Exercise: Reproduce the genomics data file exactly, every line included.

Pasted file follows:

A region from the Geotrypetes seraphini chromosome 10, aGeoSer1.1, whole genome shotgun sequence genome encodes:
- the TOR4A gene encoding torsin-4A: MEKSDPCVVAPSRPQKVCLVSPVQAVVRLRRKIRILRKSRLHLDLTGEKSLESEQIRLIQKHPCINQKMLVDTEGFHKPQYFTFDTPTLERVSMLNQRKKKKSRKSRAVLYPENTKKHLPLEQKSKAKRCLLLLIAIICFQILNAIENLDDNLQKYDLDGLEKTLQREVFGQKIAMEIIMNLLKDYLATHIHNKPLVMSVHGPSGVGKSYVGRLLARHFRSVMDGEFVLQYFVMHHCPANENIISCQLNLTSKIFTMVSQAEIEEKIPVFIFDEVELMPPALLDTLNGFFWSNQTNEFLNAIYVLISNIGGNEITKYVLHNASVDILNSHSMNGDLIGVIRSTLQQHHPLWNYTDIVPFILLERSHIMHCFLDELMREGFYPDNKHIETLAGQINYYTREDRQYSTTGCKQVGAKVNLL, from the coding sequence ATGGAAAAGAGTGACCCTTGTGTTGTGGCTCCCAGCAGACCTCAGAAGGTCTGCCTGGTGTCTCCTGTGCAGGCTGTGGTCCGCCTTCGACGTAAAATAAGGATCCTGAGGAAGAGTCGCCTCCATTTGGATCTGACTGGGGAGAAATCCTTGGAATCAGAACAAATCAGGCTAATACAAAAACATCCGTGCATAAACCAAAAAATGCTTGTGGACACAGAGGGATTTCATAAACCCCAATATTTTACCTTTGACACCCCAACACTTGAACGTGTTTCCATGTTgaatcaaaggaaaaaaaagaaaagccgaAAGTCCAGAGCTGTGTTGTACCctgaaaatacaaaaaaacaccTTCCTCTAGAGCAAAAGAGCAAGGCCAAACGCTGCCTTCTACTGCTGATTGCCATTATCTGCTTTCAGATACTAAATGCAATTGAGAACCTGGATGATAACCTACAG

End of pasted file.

A region from the Geotrypetes seraphini chromosome 10, aGeoSer1.1, whole genome shotgun sequence genome encodes:
- the TOR4A gene encoding torsin-4A: MEKSDPCVVAPSRPQKVCLVSPVQAVVRLRRKIRILRKSRLHLDLTGEKSLESEQIRLIQKHPCINQKMLVDTEGFHKPQYFTFDTPTLERVSMLNQRKKKKSRKSRAVLYPENTKKHLPLEQKSKAKRCLLLLIAIICFQILNAIENLDDNLQKYDLDGLEKTLQREVFGQKIAMEIIMNLLKDYLATHIHNKPLVMSVHGPSGVGKSYVGRLLARHFRSVMDGEFVLQYFVMHHCPANENIISCQLNLTSKIFTMVSQAEIEEKIPVFIFDEVELMPPALLDTLNGFFWSNQTNEFLNAIYVLISNIGGNEITKYVLHNASVDILNSHSMNGDLIGVIRSTLQQHHPLWNYTDIVPFILLERSHIMHCFLDELMREGFYPDNKHIETLAGQINYYTREDRQYSTTGCKQVGAKVNLL, from the coding sequence ATGGAAAAGAGTGACCCTTGTGTTGTGGCTCCCAGCAGACCTCAGAAGGTCTGCCTGGTGTCTCCTGTGCAGGCTGTGGTCCGCCTTCGACGTAAAATAAGGATCCTGAGGAAGAGTCGCCTCCATTTGGATCTGACTGGGGAGAAATCCTTGGAATCAGAACAAATCAGGCTAATACAAAAACATCCGTGCATAAACCAAAAAATGCTTGTGGACACAGAGGGATTTCATAAACCCCAATATTTTACCTTTGACACCCCAACACTTGAACGTGTTTCCATGTTgaatcaaaggaaaaaaaagaaaagccgaAAGTCCAGAGCTGTGTTGTACCctgaaaatacaaaaaaacaccTTCCTCTAGAGCAAAAGAGCAAGGCCAAACGCTGCCTTCTACTGCTGATTGCCATTATCTGCTTTCAGATACTAAATGCAATTGAGAACCTGGATGATAACCTACAG